The HP Saga: Carly Goes on Tour; Dunn v. Everybody?

25 Sep ’06

There is little new about the HP saga today; the papers are obviously continuing to dig but recent focus is on analysis pieces about the tough road CEO Mark Hurd has ahead of him and how much harder it may be for HP to substantiate its story and protect Hurd with ex-chair Patricia Dunn now on the outside.

The NYT provides a personal profile on Hurd, portraying him as a detail-oriented executive who inexplicable failed to pay attention at the worst possible time. Inattention that he’s specifically avoided explaining, presumably in the belief that anything he adds to what has already been said could only make matters worse. Not much new here, and the NYT is obviously treading water on the story, waiting for new developments.

Perhaps more interesting is a sidebar piece on former CEO Carly Fiorina’s memoirs, due on the street October 9:

The very first sentence of “Tough Choices,” Ms. Fiorina’s soon-to-be-published book about her days as Hewlett-Packard’s chief executive, is expected to be a slam against that company’s board of directors, several of whom are now at the center of a spying scandal at the company, including some who have left the board.

The timing could hardly be better for the sales prospects of Ms. Fiorina’s book, which BusinessWeek Online reports “dishes dirt on the dysfunctional board that ousted her in February 2005.”

With her upcoming book, though, she is now in hot demand on the talk-show circuit, with appearances scheduled for next month on “60 Minutes,” and “The Charlie Rose Show.”

Business Week notes that Perkins and Keyworth get special mention in the book:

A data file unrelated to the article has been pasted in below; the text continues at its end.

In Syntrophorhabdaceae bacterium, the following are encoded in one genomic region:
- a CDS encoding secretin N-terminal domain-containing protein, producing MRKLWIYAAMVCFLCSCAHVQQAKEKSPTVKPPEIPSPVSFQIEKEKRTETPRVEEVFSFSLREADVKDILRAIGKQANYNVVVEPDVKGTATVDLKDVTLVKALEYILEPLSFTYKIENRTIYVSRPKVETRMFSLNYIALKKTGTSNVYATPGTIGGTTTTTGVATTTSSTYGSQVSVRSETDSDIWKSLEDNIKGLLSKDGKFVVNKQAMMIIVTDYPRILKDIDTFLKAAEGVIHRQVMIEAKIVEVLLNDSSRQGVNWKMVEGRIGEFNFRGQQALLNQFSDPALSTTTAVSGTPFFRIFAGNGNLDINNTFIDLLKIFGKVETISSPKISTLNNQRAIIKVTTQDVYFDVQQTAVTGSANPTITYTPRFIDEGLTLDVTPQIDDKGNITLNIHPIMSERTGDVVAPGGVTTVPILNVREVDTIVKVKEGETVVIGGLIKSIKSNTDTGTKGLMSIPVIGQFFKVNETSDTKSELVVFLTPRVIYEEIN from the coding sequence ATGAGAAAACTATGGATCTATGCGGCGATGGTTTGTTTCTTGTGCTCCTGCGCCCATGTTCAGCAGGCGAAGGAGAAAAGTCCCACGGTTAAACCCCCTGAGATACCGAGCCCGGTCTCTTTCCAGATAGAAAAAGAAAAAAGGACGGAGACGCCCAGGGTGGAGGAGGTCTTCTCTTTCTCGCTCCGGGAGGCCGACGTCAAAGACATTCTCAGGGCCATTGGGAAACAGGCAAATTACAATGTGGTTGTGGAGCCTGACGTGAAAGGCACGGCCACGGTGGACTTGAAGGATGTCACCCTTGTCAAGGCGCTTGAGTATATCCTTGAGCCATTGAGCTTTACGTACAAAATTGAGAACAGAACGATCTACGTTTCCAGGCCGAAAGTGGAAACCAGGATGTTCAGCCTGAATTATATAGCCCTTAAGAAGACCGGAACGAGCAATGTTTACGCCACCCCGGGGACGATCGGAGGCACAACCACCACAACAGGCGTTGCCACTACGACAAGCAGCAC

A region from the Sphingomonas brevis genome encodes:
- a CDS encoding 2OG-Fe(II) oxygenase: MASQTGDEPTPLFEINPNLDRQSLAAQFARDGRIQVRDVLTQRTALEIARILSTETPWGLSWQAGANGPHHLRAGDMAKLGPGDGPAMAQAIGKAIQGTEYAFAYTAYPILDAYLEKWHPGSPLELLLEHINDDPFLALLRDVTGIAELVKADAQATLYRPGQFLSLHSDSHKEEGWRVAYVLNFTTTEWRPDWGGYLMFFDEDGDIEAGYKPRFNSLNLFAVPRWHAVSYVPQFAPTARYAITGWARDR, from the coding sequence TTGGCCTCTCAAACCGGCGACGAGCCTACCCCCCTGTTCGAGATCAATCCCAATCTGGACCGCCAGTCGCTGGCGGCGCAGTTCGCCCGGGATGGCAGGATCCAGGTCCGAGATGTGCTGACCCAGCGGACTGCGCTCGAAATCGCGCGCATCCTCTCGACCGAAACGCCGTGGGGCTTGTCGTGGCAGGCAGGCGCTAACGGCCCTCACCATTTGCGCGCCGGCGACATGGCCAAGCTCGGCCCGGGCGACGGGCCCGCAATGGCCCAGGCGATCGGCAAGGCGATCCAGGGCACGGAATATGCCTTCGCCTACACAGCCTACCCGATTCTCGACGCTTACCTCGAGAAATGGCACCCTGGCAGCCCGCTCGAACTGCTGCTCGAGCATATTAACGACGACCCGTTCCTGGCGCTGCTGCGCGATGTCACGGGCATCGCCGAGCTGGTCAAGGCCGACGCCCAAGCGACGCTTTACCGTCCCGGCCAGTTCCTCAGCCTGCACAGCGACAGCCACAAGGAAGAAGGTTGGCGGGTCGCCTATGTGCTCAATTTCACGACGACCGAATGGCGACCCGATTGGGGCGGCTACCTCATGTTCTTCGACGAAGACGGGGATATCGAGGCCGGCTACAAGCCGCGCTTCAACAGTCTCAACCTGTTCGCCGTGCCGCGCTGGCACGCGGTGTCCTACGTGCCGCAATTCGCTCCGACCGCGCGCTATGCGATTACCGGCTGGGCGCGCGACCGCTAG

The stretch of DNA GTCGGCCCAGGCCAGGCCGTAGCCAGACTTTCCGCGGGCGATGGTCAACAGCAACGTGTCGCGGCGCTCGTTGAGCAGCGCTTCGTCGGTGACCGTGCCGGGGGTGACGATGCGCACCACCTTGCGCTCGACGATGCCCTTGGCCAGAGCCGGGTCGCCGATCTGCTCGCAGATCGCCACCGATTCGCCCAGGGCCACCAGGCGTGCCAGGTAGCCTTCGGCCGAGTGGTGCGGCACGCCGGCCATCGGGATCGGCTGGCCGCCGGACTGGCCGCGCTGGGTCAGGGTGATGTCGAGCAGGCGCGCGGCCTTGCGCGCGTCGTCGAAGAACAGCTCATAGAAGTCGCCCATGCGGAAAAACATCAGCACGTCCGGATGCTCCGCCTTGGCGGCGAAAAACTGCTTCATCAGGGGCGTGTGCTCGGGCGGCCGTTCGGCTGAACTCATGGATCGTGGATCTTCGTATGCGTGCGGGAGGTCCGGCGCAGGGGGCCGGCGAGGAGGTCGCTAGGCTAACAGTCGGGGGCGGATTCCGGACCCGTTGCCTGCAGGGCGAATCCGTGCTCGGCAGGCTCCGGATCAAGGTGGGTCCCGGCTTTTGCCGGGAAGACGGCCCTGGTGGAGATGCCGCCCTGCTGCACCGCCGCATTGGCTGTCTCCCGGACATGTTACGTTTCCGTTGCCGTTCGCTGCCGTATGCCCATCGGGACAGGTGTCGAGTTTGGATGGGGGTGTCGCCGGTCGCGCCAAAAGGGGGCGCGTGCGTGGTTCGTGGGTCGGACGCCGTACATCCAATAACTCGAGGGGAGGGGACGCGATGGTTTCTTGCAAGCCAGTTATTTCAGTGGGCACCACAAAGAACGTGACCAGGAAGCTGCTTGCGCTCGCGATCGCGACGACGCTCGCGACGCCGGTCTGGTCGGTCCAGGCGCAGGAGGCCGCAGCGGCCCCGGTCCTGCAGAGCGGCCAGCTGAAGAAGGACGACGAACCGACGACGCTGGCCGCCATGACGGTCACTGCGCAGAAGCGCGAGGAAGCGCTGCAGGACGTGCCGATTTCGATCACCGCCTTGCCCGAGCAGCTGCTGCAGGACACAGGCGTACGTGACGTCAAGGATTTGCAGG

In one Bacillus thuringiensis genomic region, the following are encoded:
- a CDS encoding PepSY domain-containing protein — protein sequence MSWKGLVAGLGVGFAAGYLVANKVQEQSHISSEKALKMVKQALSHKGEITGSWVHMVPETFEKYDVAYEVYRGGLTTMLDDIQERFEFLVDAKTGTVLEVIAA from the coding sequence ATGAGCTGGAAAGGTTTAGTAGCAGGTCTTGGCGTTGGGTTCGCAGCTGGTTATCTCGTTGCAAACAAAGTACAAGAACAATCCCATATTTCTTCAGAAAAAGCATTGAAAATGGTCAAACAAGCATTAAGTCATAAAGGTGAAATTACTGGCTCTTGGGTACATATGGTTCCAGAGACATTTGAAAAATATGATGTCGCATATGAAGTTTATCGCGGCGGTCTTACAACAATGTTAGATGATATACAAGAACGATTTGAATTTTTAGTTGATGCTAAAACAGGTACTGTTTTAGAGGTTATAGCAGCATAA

Some HP insiders fear the book will fan the flames of scandal. They should worry, says our source. Coming in for criticism in Tough Choices are former HP directors Tom Perkins and George A. “Jay” Keyworth, central characters in the leak controversy, as well as former Compaq Computer chief Michael D. Capellas, says this reader. The source, who is outside HP and admittedly not a Fiorina fan, asked not to be named.

and also reports on the scope of the book tour:

Fiorina’s book publicity campaign, like her personality, will be larger than life. She will be featured on 60 Minutes the evening before the official publication date of Oct. 9. She’ll later chat it up on Good Morning America and The Charlie Rose Show, then embark on a major city publicity tour. Newsweek will publish an exclusive excerpt, and daily newspapers that agreed not to publish ahead of time will run stories on Oct. 10.

Just when you thought it was safe to go back in the boardroom.

WaPo is also content lite, with a piece on the generalities of Hurd’s involvement, but it does at least manage to squeeze some irony out the story:

The House has passed a measure that would criminalize the stealing and selling of phone records. The bill awaits a Senate floor vote.

HP is on record as a supporter of such measures. On Tuesday, HP wrote to Senate Majority Leader Bill Frist (R-Tenn.), urging him to bring the legislation to a vote.

“HP has long been an industry leader on privacy, pushing for comprehensive preemptive federal privacy legislation,” wrote Gary Fazzino, HP vice president of government affairs. “HP believes responsible companies have an obligation to advance consumer and employee rights to have personal information safeguarded.”

At HP, we’re all about privacy. Ours. Perhaps it’s just me, but isn’t gaming the legislative process to dress itself up [Ed: lipstick on a pig, anyone?] before its appearance before the House Energy and Commerce investigative subcommittee at least a little cynical?

Finally, the WSJ digs a little deeper, looking at the inconsistencies and outright disagreements between the stories that the company and Dunn are telling. Now that Dunn has been cut loose, the piece goes, it may be harder for HP to control the story; someone with inside knowledge will be on the outside, willing and able to fuel controversy over key points concerning fault and responsibility. It’s worth noting that Dunn has so far taken aim mainly at the HP board, insisting that as it proceeded she kept the board apprised of the investigation (that she says she wasn’t supervising); so far, she hasn’t taken aim at Hurd. If that changes, the story could get very much worse for HP and for Hurd.

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